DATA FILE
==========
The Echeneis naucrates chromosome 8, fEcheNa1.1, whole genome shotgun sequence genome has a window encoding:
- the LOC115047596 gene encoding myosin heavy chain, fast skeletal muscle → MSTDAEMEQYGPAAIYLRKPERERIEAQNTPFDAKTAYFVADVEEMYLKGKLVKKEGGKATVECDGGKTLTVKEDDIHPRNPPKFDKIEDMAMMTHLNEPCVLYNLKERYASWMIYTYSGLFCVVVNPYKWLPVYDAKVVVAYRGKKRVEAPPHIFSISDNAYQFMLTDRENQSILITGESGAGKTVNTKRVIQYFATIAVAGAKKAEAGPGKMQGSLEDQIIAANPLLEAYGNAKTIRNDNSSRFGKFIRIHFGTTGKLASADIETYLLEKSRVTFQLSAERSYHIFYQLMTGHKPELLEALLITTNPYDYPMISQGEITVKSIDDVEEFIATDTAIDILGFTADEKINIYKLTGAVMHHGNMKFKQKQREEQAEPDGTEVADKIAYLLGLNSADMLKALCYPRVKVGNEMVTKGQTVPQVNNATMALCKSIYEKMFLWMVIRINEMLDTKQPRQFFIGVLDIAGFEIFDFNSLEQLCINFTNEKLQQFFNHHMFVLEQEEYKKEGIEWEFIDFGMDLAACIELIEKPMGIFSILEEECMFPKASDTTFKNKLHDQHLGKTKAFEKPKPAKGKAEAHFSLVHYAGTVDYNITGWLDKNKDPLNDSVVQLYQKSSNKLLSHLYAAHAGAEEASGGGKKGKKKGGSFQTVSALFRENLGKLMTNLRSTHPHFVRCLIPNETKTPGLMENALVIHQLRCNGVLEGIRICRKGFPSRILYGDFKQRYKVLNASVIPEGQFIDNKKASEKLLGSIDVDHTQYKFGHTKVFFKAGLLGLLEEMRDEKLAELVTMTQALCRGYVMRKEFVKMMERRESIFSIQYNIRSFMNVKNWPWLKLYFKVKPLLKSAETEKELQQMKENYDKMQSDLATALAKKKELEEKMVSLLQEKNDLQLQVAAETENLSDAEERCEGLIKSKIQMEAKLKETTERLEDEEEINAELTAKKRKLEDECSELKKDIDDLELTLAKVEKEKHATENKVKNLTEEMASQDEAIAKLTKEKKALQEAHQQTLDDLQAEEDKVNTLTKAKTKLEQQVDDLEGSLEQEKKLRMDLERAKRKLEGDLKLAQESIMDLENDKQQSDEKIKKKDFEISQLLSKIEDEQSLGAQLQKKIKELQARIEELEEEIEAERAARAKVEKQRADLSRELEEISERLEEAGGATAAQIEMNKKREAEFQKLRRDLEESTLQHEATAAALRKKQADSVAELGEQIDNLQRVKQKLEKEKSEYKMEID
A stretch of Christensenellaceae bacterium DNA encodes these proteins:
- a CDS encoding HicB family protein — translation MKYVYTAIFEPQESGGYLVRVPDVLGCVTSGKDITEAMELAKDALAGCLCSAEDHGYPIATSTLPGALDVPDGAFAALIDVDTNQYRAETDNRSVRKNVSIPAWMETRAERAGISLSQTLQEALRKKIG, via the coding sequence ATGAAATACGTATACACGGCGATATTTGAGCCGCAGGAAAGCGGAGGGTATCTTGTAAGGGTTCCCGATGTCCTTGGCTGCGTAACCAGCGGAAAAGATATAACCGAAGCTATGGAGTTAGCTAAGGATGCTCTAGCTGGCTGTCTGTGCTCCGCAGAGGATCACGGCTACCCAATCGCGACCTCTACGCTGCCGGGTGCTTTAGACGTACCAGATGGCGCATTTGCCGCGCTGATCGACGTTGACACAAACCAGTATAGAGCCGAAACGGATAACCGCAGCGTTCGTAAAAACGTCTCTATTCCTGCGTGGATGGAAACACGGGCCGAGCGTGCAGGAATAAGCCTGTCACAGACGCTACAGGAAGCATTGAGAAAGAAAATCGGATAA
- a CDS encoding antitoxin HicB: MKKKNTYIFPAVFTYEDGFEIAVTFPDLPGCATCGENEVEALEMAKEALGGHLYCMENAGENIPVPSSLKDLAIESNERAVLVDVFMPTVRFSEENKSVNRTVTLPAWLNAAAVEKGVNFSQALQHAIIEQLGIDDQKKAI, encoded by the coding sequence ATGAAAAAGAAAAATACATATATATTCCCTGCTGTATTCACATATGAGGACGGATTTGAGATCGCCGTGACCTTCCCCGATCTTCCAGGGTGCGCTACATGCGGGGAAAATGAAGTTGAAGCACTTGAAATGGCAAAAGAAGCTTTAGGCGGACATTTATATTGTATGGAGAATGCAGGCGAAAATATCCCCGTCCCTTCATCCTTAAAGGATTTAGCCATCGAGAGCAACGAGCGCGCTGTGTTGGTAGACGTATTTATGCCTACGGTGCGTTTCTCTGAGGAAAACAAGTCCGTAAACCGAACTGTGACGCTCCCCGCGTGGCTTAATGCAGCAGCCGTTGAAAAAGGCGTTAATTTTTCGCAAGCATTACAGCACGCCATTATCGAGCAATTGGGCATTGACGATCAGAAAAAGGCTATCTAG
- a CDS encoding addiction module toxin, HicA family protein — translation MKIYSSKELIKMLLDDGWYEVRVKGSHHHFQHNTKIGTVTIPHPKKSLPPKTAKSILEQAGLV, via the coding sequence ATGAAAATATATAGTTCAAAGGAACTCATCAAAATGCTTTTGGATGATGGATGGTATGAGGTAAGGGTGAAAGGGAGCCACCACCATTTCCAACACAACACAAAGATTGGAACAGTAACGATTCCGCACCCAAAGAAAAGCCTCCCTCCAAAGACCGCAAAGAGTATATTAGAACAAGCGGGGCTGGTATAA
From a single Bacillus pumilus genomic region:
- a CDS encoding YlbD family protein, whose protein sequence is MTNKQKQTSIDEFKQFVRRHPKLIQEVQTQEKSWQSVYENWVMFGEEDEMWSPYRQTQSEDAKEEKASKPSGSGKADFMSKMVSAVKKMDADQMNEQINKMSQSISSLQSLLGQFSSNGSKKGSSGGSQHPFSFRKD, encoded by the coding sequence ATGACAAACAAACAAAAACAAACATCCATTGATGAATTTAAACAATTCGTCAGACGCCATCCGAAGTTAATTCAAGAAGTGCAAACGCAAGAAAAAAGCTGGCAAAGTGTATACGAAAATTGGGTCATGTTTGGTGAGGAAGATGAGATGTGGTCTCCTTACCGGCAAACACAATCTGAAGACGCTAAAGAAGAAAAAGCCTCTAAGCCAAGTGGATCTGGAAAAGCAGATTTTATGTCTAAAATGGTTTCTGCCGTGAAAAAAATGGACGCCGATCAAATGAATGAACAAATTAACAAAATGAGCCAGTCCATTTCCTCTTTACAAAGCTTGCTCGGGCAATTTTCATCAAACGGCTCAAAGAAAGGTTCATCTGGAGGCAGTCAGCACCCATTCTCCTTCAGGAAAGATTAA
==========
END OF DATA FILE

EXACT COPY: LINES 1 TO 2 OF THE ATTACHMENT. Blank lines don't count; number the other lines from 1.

The Echeneis naucrates chromosome 8, fEcheNa1.1, whole genome shotgun sequence genome has a window encoding:
- the LOC115047596 gene encoding myosin heavy chain, fast skeletal muscle → MSTDAEMEQYGPAAIYLRKPERERIEAQNTPFDAKTAYFVADVEEMYLKGKLVKKEGGKATVECDGGKTLTVKEDDIHPRNPPKFDKIEDMAMMTHLNEPCVLYNLKERYASWMIYTYSGLFCVVVNPYKWLPVYDAKVVVAYRGKKRVEAPPHIFSISDNAYQFMLTDRENQSILITGESGAGKTVNTKRVIQYFATIAVAGAKKAEAGPGKMQGSLEDQIIAANPLLEAYGNAKTIRNDNSSRFGKFIRIHFGTTGKLASADIETYLLEKSRVTFQLSAERSYHIFYQLMTGHKPELLEALLITTNPYDYPMISQGEITVKSIDDVEEFIATDTAIDILGFTADEKINIYKLTGAVMHHGNMKFKQKQREEQAEPDGTEVADKIAYLLGLNSADMLKALCYPRVKVGNEMVTKGQTVPQVNNATMALCKSIYEKMFLWMVIRINEMLDTKQPRQFFIGVLDIAGFEIFDFNSLEQLCINFTNEKLQQFFNHHMFVLEQEEYKKEGIEWEFIDFGMDLAACIELIEKPMGIFSILEEECMFPKASDTTFKNKLHDQHLGKTKAFEKPKPAKGKAEAHFSLVHYAGTVDYNITGWLDKNKDPLNDSVVQLYQKSSNKLLSHLYAAHAGAEEASGGGKKGKKKGGSFQTVSALFRENLGKLMTNLRSTHPHFVRCLIPNETKTPGLMENALVIHQLRCNGVLEGIRICRKGFPSRILYGDFKQRYKVLNASVIPEGQFIDNKKASEKLLGSIDVDHTQYKFGHTKVFFKAGLLGLLEEMRDEKLAELVTMTQALCRGYVMRKEFVKMMERRESIFSIQYNIRSFMNVKNWPWLKLYFKVKPLLKSAETEKELQQMKENYDKMQSDLATALAKKKELEEKMVSLLQEKNDLQLQVAAETENLSDAEERCEGLIKSKIQMEAKLKETTERLEDEEEINAELTAKKRKLEDECSELKKDIDDLELTLAKVEKEKHATENKVKNLTEEMASQDEAIAKLTKEKKALQEAHQQTLDDLQAEEDKVNTLTKAKTKLEQQVDDLEGSLEQEKKLRMDLERAKRKLEGDLKLAQESIMDLENDKQQSDEKIKKKDFEISQLLSKIEDEQSLGAQLQKKIKELQARIEELEEEIEAERAARAKVEKQRADLSRELEEISERLEEAGGATAAQIEMNKKREAEFQKLRRDLEESTLQHEATAAALRKKQADSVAELGEQIDNLQRVKQKLEKEKSEYKMEID